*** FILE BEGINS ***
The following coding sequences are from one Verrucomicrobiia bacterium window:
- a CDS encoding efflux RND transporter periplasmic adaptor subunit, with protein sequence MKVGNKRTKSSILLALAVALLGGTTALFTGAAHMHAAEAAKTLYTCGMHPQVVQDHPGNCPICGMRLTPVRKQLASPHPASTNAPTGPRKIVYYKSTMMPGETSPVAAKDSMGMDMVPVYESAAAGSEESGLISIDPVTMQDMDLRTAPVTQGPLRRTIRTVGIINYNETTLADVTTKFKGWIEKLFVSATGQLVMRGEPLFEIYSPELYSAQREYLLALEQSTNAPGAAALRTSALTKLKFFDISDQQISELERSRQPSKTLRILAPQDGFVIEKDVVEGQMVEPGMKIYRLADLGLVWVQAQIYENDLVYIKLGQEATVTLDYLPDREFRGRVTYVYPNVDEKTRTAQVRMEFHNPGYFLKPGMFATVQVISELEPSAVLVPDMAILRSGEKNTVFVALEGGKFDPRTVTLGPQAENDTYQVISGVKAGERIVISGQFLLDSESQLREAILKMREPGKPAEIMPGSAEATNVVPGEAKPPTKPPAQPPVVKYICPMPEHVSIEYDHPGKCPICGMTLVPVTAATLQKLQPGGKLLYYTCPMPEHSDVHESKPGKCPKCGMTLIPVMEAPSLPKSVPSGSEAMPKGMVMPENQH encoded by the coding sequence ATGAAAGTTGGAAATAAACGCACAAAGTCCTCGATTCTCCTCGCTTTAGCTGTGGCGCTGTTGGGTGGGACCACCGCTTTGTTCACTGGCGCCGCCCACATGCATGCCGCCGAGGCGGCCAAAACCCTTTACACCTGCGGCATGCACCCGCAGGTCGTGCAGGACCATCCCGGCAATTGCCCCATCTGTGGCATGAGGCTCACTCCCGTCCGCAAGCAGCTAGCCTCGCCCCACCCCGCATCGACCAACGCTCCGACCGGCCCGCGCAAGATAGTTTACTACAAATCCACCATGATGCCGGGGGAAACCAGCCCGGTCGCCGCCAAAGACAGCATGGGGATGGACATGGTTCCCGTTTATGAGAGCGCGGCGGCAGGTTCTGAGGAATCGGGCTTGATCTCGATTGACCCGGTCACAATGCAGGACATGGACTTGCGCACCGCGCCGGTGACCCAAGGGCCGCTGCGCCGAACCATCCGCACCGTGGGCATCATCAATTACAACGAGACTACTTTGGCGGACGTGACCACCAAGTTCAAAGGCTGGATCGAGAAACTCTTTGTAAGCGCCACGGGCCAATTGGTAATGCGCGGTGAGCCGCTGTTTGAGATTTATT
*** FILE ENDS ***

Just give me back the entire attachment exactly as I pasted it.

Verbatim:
The following coding sequences are from one Verrucomicrobiia bacterium window:
- a CDS encoding efflux RND transporter periplasmic adaptor subunit, with protein sequence MKVGNKRTKSSILLALAVALLGGTTALFTGAAHMHAAEAAKTLYTCGMHPQVVQDHPGNCPICGMRLTPVRKQLASPHPASTNAPTGPRKIVYYKSTMMPGETSPVAAKDSMGMDMVPVYESAAAGSEESGLISIDPVTMQDMDLRTAPVTQGPLRRTIRTVGIINYNETTLADVTTKFKGWIEKLFVSATGQLVMRGEPLFEIYSPELYSAQREYLLALEQSTNAPGAAALRTSALTKLKFFDISDQQISELERSRQPSKTLRILAPQDGFVIEKDVVEGQMVEPGMKIYRLADLGLVWVQAQIYENDLVYIKLGQEATVTLDYLPDREFRGRVTYVYPNVDEKTRTAQVRMEFHNPGYFLKPGMFATVQVISELEPSAVLVPDMAILRSGEKNTVFVALEGGKFDPRTVTLGPQAENDTYQVISGVKAGERIVISGQFLLDSESQLREAILKMREPGKPAEIMPGSAEATNVVPGEAKPPTKPPAQPPVVKYICPMPEHVSIEYDHPGKCPICGMTLVPVTAATLQKLQPGGKLLYYTCPMPEHSDVHESKPGKCPKCGMTLIPVMEAPSLPKSVPSGSEAMPKGMVMPENQH encoded by the coding sequence ATGAAAGTTGGAAATAAACGCACAAAGTCCTCGATTCTCCTCGCTTTAGCTGTGGCGCTGTTGGGTGGGACCACCGCTTTGTTCACTGGCGCCGCCCACATGCATGCCGCCGAGGCGGCCAAAACCCTTTACACCTGCGGCATGCACCCGCAGGTCGTGCAGGACCATCCCGGCAATTGCCCCATCTGTGGCATGAGGCTCACTCCCGTCCGCAAGCAGCTAGCCTCGCCCCACCCCGCATCGACCAACGCTCCGACCGGCCCGCGCAAGATAGTTTACTACAAATCCACCATGATGCCGGGGGAAACCAGCCCGGTCGCCGCCAAAGACAGCATGGGGATGGACATGGTTCCCGTTTATGAGAGCGCGGCGGCAGGTTCTGAGGAATCGGGCTTGATCTCGATTGACCCGGTCACAATGCAGGACATGGACTTGCGCACCGCGCCGGTGACCCAAGGGCCGCTGCGCCGAACCATCCGCACCGTGGGCATCATCAATTACAACGAGACTACTTTGGCGGACGTGACCACCAAGTTCAAAGGCTGGATCGAGAAACTCTTTGTAAGCGCCACGGGCCAATTGGTAATGCGCGGTGAGCCGCTGTTTGAGATTTATT